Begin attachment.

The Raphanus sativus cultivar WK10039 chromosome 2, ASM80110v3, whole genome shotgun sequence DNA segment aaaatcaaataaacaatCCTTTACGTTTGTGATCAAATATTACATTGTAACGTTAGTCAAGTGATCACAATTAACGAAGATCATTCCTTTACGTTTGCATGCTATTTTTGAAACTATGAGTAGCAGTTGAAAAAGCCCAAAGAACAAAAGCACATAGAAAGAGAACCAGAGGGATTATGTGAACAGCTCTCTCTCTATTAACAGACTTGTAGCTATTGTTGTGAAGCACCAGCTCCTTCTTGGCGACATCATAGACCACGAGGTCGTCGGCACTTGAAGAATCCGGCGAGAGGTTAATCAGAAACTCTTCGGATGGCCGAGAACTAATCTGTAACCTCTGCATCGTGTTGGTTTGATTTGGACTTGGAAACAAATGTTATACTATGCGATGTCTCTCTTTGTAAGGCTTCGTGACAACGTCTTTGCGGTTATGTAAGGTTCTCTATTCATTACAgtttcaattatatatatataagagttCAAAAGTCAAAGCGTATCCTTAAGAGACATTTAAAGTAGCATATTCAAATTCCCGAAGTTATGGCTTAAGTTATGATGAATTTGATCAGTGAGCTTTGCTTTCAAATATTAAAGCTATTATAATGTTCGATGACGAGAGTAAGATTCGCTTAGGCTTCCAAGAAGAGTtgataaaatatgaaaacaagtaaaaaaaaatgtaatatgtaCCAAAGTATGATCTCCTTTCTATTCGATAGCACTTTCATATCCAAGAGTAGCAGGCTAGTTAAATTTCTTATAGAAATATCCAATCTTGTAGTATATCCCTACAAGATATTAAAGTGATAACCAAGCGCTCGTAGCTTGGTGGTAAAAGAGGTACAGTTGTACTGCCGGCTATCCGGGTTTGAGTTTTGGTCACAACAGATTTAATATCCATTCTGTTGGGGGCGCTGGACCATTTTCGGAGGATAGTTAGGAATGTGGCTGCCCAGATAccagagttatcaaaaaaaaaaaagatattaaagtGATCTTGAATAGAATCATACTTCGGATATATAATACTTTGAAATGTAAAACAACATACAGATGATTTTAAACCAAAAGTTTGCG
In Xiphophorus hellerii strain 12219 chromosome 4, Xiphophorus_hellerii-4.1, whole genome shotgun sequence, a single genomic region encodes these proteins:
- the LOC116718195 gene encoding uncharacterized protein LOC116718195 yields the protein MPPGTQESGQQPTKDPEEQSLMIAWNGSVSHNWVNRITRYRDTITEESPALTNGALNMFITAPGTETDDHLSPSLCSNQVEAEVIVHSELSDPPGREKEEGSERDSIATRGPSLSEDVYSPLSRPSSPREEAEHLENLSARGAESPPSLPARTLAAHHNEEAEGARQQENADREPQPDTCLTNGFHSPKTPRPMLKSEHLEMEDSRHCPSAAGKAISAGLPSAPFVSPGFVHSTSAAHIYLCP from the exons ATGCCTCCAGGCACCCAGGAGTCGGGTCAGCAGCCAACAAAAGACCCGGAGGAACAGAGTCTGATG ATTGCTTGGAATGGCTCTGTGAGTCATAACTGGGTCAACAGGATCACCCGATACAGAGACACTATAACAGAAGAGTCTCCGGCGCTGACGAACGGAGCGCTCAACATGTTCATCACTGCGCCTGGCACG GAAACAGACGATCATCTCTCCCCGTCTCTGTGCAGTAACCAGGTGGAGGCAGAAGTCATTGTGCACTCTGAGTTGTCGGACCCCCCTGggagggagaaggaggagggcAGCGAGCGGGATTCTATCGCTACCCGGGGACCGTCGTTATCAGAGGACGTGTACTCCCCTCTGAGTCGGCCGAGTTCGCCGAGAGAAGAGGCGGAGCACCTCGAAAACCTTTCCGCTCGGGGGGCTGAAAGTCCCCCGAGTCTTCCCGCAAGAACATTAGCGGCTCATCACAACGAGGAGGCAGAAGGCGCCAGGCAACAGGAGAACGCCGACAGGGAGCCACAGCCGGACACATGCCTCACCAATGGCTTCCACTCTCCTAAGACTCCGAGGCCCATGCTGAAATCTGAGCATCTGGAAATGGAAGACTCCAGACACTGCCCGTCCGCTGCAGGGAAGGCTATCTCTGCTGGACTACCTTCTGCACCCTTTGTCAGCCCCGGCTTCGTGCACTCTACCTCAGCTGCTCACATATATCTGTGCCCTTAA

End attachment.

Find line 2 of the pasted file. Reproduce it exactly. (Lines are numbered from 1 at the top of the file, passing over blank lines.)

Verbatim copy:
In Xiphophorus hellerii strain 12219 chromosome 4, Xiphophorus_hellerii-4.1, whole genome shotgun sequence, a single genomic region encodes these proteins: